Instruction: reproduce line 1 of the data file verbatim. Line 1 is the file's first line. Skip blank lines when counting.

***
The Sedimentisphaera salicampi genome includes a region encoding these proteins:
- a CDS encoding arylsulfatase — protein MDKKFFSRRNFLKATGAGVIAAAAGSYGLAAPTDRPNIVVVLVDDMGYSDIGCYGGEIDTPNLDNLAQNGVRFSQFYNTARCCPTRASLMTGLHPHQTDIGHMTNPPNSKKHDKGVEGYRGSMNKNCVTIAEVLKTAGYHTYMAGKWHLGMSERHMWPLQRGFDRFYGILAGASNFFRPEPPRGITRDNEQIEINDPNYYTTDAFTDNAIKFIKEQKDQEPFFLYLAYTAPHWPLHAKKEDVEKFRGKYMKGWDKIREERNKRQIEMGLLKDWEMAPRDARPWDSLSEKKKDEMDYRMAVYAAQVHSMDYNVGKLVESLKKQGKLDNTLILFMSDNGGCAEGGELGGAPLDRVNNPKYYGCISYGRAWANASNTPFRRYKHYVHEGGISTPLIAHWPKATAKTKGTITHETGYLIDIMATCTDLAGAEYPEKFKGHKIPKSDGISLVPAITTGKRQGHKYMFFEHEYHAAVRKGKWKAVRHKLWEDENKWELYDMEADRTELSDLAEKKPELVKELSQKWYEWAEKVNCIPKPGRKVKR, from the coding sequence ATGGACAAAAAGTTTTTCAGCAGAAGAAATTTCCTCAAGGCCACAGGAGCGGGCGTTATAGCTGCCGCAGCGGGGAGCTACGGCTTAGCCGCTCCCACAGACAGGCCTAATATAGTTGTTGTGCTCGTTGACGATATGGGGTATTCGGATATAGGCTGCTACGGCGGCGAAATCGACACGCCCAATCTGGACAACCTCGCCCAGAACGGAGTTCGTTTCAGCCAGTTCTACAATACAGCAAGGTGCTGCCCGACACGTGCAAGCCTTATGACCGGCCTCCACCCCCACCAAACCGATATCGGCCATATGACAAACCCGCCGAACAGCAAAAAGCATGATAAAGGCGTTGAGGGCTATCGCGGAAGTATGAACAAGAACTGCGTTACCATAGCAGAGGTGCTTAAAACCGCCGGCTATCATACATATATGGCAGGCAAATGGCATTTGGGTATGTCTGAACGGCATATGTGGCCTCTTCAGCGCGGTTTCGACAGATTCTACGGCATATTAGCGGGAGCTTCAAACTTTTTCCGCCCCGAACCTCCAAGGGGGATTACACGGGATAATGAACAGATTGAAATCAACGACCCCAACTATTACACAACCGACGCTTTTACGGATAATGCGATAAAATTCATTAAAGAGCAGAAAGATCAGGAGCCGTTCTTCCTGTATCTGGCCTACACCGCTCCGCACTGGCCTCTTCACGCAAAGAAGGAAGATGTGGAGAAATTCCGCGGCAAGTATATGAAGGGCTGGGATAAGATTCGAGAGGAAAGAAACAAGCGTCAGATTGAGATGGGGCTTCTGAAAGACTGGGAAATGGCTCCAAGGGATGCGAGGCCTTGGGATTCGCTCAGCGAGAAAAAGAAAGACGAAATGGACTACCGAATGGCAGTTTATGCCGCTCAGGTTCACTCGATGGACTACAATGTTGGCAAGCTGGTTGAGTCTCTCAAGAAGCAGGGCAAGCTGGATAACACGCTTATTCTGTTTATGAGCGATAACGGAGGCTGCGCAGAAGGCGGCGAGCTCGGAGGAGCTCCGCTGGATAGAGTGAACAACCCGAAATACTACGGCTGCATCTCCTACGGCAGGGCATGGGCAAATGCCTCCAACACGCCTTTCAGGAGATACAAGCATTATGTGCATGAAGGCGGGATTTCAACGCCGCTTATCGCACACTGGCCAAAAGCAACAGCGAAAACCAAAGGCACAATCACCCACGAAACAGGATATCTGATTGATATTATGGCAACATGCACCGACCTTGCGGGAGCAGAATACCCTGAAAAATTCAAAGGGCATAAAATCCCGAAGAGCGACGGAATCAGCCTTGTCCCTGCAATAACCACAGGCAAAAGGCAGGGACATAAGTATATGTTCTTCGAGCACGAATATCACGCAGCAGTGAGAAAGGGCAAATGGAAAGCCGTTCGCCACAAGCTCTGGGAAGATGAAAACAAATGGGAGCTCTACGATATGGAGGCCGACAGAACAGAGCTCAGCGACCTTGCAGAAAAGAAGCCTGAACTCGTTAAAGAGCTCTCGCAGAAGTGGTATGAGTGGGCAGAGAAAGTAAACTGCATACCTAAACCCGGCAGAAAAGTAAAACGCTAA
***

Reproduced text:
The Sedimentisphaera salicampi genome includes a region encoding these proteins: